MLT City Council to host special meeting to recognize legislators Thursday


State legislators from the 1st and 32nd Districts are expected to be attendance at a special meeting of the Mountlake Terrace City Council on Thursday, Sept. 12 when the council announces a proclamation recognizing the legislators for their efforts to secure funds for the city’s Main Street Revitalization Project. The meeting is scheduled for 6 p.m. in the council chambers of Interim City Hall, 6100-219th St. S.W., #220.

A $2 million appropriation from the state’s capital budget was approved by the Washington State Legislature earlier this year for Mountlake Terrace’s Main Street project. City officials report they have now obtained more than $8 million of the project’s $12 million total price tag. Design of aspects of the plan are now underway, with construction slated to begin in late 2014.

The Main Street Revitalization Project includes new pavement, undergrounding of power lines, upgrades to utility and storm water systems, widening of sidewalks, installation of trees, and construction of bike lanes, pedestrian amenities, energy-efficient lighting and below-ground hydronic piping along sections of 56th Avenue West and 236th Street Southwest.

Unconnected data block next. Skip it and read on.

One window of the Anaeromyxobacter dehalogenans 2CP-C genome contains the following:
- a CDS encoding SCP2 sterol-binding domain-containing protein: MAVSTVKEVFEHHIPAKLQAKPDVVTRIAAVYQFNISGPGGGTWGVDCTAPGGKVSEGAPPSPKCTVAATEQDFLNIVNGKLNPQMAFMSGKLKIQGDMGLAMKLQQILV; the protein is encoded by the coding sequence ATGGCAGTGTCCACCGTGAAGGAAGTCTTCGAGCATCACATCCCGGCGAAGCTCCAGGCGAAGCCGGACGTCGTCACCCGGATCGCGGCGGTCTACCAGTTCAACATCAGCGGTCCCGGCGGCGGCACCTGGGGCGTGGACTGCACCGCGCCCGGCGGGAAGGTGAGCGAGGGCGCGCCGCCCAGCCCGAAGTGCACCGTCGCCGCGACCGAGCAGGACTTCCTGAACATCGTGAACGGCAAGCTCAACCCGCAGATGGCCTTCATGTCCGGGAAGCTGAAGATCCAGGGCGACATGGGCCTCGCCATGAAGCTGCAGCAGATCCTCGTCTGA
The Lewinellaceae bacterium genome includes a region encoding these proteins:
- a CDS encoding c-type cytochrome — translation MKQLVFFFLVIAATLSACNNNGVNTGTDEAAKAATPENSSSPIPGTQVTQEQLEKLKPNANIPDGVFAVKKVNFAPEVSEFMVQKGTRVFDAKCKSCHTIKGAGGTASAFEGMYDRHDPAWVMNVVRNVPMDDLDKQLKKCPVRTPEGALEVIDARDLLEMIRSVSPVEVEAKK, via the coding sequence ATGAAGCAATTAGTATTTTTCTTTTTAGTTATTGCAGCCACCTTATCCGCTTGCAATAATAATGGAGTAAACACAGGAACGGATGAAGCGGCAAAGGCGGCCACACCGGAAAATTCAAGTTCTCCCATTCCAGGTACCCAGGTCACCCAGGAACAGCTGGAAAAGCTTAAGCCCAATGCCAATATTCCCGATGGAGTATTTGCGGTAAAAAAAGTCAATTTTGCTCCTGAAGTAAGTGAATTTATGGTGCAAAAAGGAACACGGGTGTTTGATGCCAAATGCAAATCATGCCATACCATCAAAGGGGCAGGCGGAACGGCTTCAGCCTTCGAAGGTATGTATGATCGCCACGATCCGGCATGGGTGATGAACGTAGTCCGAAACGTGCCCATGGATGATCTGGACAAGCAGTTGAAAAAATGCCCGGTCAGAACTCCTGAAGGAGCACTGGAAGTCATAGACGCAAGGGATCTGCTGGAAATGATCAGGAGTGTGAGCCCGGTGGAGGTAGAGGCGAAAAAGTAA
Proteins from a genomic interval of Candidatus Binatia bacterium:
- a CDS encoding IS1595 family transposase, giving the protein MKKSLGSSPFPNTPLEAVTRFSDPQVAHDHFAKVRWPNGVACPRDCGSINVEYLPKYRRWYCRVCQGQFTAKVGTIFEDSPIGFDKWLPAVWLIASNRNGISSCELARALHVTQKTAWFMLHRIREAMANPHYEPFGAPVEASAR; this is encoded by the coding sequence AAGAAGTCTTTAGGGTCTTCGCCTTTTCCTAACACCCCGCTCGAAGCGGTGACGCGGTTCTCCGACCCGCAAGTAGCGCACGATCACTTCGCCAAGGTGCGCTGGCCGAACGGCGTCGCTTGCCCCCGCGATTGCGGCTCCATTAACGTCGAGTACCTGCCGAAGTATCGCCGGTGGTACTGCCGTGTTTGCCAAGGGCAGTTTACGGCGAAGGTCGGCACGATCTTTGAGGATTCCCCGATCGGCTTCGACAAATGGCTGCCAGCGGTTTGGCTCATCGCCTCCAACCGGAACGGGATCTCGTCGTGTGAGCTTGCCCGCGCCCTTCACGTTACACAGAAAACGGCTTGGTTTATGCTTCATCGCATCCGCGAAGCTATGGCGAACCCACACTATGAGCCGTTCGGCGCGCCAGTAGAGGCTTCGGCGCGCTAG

1. Can we say the meeting is at ‘City Hall’?

    After all, the published agenda of the last City Council meeting

    clearly indicates the meeting is to occur at City Hall.

    If we’re going to selectively use the term ‘interim’, let’s apply that to our elected representatives, as well. After all, they’re not permanent, either.

    We’re in the middle of a medium-term lease at that location and we’re going to sign a lease renewal at that same location. There is no alternative plan for a City Hall elsewhere. There probably is very little stomach for another political fight over a deeply trimmed project at this point, or we’d be hearing about it on this blog (and a deeply trimmed project proposal would tacitly acknowledge that the thrice-failed previous proposals were far more than necessary, something a lot of people are not yet willing to admit). A municipal facility that is static for 5-10 years isn’t ‘interim’, it’s pretty much the way things will be. I note that SnoPUD is planning a major construction project only blocks away. Having municipal offices very close to offices of a public utility makes it more likely we’ll be staying put.

    Like it or not, our current City Hall is functioning adequately for our purposes as a small-but-growing municipality, and this blog is filled with news items of one construction project after another, giving lie to the arguments made by some that the recent ballot measure failure will doom us to trailer park status. We’re doing just fine.


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